First off, quite a few people that I went to college and university with asked me how I got this temp job as they have looked for jobs but were unlucky. So I asked them how many CV’s and personal letters they have sent out to companies, and they said none. Well there’s your answer… In my opinion you have to get out there and put your mark down, because if you don’t, future potential employers won’t think you’re committed or passionate.
Anyways, day 1..
I arrived at the studio unsure of what to expect, and I was right in thinking that it wouldn’t be what I was imagining. I had the image in my head of a group of geeky 20 somethings surrounded by pizza boxes working away. How wrong I was.. my perspective of a typical development studio has certainly changed. In reality the workspace was very professional, no pizza boxes and everyone was just getting on with things. Silence.
After a meeting it was down to me to design a game, write up a game design pitch document, and they would send it off to their publisher. I was fairly confidant that I could write a brilliant GDD, as I have written one before. But it soon dawned that the way I did it before was not what they were looking for.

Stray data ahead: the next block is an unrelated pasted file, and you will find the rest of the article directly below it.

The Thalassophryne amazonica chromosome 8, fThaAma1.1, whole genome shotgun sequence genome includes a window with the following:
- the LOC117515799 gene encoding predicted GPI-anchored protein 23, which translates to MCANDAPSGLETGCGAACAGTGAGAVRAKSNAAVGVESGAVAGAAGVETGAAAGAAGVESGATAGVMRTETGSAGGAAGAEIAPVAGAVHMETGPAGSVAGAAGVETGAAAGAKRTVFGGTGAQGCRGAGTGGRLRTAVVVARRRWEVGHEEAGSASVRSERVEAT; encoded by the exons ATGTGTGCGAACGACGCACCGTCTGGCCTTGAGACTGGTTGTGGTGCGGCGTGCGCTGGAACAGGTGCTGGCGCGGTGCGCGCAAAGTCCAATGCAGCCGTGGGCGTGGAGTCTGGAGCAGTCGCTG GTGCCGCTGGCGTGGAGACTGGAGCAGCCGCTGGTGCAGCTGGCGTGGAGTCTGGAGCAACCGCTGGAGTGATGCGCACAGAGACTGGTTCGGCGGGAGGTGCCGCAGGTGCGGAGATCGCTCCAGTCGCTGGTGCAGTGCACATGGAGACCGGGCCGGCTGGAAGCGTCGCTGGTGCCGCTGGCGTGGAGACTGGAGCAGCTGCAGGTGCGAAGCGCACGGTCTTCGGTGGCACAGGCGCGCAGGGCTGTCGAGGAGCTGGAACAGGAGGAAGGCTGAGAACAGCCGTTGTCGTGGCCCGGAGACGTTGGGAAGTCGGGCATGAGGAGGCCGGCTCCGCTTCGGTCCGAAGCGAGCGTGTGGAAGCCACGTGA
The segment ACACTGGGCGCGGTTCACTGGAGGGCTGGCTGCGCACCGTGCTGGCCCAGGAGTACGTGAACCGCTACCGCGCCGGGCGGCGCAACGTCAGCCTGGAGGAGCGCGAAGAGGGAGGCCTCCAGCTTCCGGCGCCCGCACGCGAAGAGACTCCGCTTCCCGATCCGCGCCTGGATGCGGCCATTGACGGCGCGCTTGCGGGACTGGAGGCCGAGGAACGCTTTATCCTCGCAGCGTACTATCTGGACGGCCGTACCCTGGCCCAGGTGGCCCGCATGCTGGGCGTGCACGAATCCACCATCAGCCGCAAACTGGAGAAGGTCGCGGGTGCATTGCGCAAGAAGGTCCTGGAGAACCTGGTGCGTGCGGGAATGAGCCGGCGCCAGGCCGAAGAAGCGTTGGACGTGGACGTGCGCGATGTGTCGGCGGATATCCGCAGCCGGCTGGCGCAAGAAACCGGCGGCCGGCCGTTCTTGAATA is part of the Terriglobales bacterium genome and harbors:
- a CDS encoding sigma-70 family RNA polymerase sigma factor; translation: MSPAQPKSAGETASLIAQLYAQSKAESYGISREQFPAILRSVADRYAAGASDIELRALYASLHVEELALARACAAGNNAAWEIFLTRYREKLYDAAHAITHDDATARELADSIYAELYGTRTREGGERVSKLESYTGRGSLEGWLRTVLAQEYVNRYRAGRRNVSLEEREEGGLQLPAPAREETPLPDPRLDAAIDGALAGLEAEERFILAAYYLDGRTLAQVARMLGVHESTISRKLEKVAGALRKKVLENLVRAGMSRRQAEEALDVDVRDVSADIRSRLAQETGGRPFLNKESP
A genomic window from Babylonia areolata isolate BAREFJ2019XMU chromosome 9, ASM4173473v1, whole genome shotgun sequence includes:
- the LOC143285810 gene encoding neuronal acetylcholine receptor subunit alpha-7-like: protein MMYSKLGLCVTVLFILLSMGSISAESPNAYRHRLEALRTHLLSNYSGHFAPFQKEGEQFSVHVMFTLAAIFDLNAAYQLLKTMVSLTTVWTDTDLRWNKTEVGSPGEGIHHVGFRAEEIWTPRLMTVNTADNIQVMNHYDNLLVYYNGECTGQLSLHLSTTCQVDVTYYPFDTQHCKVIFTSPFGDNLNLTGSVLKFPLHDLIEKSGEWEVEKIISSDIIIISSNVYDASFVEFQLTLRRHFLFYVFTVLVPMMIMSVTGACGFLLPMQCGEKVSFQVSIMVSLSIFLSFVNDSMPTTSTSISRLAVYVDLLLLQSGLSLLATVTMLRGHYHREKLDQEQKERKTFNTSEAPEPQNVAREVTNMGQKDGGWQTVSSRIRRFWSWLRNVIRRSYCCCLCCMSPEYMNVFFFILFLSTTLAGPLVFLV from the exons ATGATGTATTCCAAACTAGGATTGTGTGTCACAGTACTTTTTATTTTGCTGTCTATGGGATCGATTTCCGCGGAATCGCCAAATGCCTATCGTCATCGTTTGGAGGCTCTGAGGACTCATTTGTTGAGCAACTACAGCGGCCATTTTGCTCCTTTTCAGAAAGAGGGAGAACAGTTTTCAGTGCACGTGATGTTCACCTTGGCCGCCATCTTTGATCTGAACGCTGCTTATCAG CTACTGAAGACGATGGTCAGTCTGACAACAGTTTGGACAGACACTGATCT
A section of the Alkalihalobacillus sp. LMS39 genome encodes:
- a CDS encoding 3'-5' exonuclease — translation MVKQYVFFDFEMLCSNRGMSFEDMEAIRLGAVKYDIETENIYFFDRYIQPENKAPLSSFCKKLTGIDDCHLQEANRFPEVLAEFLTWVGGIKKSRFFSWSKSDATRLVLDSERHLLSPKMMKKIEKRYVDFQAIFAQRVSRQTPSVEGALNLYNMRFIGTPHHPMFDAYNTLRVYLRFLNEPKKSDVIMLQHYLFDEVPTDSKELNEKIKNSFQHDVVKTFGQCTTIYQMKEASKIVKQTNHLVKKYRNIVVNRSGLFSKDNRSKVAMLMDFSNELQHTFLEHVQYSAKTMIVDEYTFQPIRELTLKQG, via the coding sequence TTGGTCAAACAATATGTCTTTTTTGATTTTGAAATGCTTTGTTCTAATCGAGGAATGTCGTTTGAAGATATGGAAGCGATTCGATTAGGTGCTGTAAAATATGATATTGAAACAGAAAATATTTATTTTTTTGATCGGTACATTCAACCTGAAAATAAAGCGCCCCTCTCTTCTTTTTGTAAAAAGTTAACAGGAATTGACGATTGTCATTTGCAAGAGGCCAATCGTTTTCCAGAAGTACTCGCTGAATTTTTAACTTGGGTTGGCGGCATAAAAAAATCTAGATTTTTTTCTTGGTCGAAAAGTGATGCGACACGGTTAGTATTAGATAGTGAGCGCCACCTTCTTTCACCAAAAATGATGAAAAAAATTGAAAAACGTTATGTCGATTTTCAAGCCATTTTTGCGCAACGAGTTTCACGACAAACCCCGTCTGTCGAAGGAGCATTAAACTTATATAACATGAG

When I applied to this company, I originally tried for a position in QA, and stated that games design was a passion of mine but had no real experience in it. So my team know that I’m still in my learning curve phase, and they are guiding me in the right direction of how professional games design works.
So far I’m really getting a great understanding how how a games studio works. The CEO has in a way taken me under his wing to give me advice and tips on how to make things work in this industry.